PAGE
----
Indian team lacks balance
The bottomline is that the Indian bowling lacks the bite, aggression and economy - a combination that is so vital in ODIs, writes Moin Khan.india Updated: Feb 10, 2006 15:27 IST
More than the Pakistanis, the secondODI is vital to the Indians and if they again fail to end the win drought, it would become extremely tough for them to recover in the series.
The tourists must be satisfied with their batting resources but their main concern remains their bowling department. Even if the bowlers are given the benefit of doubt keeping in view the conditions in Peshawar, the bottomline is that the Indian bowling attack lacks the bite, penetration, aggression and economy - a combination that is so vital in limited-overs cricket.
I am sure Rahul Dravid must have learnt from the Peshawar experience and would not repeat the mistake of bowling out Irfan Pathan before the halfway stage again in the series.
Similarly, to bolster the weak link in the team, it would not be a bad idea if the Indians include a specialist bowler or a bowling allrounder.
However, the million dollar question is whom that bowling allrounder would replace?
I don't have an answer but I really think the Indian team has become a bit imbalanced after captaincy has changed hands. When Dravid was keeping wickets, the Indians had the luxury of including an additional all-rounder or a specialist bowler.
But that advantage is gone asMS Dhoni is keeping wickets while Dravid is playing as a specialist batsman. And Dhoni has done wonders in whatever cricket he has played.
In one-day cricket, players are basically picked on the policy of horses for courses.
In the 1999 World Cup, where we reached the final, Waqar Younis played just one match while the four-man pace attack revolved around Wasim Akram, Shoaib Akhtar, Abdul Razzaq and Azhar Mahmood while Saqlain Mushtaq and Shahid Afridi shouldered spin bowling responsibilities.
And trust me, Waqar was still one of the best in 1999. It was a tough decision but the team management as well as Waqar had to swallow the bitter pill in the better interest of the team and the country.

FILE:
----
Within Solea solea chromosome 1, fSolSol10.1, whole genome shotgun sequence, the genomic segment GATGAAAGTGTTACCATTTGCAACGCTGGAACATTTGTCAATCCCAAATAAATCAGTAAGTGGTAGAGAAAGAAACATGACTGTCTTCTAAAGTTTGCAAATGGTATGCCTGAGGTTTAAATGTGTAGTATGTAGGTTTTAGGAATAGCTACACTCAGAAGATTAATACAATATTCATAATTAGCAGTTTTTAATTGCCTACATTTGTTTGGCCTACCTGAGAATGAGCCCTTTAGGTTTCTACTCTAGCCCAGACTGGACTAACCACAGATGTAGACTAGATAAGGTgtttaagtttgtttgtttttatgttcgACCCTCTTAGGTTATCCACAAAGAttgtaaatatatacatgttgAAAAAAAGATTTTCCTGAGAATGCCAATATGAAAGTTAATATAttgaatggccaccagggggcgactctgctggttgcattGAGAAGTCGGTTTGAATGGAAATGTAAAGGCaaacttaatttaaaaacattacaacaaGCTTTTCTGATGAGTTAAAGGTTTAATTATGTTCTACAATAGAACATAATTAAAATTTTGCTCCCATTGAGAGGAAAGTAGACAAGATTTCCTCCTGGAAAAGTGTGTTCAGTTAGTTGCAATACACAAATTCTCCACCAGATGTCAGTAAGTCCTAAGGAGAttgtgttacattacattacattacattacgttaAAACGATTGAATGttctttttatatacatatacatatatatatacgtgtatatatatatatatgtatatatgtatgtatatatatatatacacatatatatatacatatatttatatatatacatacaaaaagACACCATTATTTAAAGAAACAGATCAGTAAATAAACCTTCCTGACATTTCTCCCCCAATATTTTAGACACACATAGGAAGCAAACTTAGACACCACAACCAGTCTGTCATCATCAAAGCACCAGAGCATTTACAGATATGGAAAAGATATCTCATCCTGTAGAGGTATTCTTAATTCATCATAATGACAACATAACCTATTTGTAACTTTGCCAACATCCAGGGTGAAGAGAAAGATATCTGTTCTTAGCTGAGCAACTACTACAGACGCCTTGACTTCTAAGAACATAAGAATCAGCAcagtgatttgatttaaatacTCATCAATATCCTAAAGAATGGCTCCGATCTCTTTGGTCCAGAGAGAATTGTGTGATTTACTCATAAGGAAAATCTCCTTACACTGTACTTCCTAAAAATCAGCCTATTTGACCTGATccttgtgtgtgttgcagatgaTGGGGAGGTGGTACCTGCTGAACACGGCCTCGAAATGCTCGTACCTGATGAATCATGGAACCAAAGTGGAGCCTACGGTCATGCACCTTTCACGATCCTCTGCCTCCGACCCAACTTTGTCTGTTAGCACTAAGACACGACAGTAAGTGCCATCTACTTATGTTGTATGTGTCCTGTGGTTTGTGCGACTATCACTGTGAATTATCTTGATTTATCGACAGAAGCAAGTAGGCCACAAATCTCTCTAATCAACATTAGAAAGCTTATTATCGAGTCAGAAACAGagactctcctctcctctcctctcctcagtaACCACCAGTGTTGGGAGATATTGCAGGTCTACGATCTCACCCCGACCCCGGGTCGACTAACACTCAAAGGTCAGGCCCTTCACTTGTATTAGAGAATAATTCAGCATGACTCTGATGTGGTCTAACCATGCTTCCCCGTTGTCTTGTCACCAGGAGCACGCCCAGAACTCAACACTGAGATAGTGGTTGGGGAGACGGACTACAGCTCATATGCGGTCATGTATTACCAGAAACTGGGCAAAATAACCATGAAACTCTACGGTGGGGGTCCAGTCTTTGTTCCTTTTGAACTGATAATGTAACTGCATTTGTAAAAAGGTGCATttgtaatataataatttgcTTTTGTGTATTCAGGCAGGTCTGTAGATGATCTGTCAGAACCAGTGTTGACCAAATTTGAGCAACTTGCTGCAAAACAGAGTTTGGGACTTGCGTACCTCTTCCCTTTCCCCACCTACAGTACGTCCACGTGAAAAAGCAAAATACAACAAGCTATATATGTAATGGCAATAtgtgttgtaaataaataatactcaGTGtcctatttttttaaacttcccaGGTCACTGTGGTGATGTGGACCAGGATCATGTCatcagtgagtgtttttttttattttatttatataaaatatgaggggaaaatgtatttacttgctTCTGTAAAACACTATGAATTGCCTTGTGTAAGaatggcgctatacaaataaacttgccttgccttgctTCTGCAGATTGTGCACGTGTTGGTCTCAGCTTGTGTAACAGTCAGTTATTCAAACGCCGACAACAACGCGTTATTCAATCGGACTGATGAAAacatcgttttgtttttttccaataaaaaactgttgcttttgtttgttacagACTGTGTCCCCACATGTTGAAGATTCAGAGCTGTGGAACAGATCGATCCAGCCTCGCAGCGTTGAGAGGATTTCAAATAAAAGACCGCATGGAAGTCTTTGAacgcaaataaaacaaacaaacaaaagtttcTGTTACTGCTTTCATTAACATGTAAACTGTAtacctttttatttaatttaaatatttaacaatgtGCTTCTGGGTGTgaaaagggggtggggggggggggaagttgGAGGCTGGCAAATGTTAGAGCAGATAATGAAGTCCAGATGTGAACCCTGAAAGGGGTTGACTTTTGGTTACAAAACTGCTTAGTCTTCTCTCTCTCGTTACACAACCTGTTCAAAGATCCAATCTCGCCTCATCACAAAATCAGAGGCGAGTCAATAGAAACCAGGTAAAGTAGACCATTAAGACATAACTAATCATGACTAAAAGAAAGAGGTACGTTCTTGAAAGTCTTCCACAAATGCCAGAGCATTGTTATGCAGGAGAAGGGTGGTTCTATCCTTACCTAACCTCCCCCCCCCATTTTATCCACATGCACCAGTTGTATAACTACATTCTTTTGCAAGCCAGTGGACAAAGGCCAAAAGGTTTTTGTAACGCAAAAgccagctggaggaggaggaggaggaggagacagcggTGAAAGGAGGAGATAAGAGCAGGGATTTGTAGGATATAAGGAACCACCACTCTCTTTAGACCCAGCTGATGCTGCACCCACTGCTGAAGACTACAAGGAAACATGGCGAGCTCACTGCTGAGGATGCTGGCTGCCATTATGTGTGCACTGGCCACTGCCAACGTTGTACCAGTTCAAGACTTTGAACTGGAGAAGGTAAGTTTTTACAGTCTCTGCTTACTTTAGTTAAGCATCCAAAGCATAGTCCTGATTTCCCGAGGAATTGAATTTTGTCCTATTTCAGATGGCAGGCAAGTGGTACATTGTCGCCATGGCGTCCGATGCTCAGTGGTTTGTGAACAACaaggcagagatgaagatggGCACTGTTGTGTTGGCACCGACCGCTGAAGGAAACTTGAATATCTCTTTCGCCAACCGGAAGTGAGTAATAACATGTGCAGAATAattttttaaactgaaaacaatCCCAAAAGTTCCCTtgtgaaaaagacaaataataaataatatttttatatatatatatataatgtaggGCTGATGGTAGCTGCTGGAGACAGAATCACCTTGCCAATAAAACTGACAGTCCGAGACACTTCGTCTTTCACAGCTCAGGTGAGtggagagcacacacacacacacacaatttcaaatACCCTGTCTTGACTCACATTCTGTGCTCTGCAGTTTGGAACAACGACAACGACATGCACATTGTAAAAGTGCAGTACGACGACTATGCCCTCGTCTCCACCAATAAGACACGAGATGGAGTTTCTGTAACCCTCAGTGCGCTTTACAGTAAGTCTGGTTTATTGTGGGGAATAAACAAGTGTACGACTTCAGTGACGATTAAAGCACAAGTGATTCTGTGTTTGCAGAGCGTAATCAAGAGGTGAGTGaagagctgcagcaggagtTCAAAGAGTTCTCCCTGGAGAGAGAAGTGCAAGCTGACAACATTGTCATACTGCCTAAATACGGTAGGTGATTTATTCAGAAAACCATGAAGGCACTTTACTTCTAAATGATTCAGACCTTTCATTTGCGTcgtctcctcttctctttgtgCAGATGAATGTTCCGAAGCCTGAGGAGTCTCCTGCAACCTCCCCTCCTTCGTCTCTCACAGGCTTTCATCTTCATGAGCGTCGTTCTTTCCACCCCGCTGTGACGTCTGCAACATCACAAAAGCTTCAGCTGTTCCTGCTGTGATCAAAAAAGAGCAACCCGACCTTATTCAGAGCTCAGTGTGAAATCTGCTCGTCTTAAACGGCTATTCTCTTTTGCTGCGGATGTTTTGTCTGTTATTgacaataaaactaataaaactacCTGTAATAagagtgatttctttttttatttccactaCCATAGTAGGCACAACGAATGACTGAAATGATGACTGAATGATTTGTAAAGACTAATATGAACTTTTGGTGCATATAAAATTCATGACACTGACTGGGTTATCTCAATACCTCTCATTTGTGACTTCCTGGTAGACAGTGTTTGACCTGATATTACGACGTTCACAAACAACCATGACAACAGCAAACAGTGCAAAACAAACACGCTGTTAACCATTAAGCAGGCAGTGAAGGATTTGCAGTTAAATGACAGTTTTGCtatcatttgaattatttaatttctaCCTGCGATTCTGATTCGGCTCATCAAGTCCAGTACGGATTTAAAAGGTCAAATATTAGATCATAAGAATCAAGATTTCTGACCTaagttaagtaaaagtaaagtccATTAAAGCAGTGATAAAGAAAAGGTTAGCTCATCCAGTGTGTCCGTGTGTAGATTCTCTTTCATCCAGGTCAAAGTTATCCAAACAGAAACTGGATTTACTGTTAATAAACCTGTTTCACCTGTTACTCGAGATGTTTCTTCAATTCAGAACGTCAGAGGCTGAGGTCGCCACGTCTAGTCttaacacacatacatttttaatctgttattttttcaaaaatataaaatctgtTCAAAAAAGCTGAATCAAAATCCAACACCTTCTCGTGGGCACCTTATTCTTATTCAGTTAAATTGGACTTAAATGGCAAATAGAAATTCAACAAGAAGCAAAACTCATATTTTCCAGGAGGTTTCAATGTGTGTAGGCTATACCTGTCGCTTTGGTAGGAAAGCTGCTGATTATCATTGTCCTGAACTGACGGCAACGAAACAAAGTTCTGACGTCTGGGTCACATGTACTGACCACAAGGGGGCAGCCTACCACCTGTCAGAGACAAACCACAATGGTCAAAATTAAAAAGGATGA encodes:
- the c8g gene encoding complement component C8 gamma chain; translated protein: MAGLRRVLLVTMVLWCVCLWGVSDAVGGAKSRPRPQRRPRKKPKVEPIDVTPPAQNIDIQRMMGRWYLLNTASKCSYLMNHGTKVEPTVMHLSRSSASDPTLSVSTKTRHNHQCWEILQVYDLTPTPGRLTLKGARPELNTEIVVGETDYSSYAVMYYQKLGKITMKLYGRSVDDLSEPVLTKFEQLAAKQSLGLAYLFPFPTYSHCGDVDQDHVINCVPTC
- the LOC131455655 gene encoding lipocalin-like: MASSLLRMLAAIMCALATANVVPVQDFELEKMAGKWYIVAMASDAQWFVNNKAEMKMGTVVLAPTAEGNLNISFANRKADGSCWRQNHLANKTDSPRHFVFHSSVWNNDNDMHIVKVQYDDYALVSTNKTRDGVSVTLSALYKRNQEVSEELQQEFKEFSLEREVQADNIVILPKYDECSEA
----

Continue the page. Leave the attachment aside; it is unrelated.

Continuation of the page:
No doubt the Indian batting looks set and in form but the tourists must be hoping for Virender Sehwag to fire so that they can revise their strategy of promoting pinch-hitters.
Dhoni could get promotion as an opener and there is always a cushion of pushing Pathan up the order to utilise the powerplays but while doing that so effectively, they ran out of heavy artillery for the slog overs and consequently failed to make optimum use of the last 10 or five overs.
Outside cricket, India can also draw the inspiration from Rawalpindi Cricket Stadium - a venue on which it won its maiden Test series against Pakistan two years ago.
The bad news for Pakistan is that Shoaib Akhtar has been ruled outwhile there are further question marks on his availability for the third game.
Nevertheless, the trademark of this Pakistan team is that it is no more a one-man squad and this they have proven in the field rather than with words.
While it is certainly a huge disadvantage for the home team to go in the match without its premier fast bowler, it is a good opportunity for either Umar Gul or young Yasir Arafat to prove his mettle.
If I was the captain, I would persist with Gul but I think Arafat will replace Gul, chiefly because he is a local boy besides being a good useful player with both the bat and the ball.
The match will further prove the fitness of Inzamam-ul Haq. He batted in Peshawar to score 16 but to me, he looked in little discomfort. It can be because the fear of recurrence of injury is still at the back of his mind and he doesn't want to aggravate it.
Whatever may be the case, Inzamam looks indispensable at the moment, at least for another year not only because he has been scoring heavily but he is marshalling his troops well and has gelled this team very nicely.
I am sure that Inzamam has silenced his critics who thought he had poor man management skills or lacked cricket vision.
Taking into account the last two one-dayers played in Rawalpindi, I don't think it is going to be a tall scoring game like the one we had in Peshawar. Against England last year in December, the team that batted first, won the game but not before it was left to defend a small total of about 200 odd runs.
Furthermore, the conditions in Rawalpindi will not be the same as in Peshawar. Neither the outfield will be lightening fast nor the boundaries will be shorter.
Therefore, the key will be sensible batting so that the bowlers have some runs to bowl at. Whether batting first or last, allotted overs need to be consumed.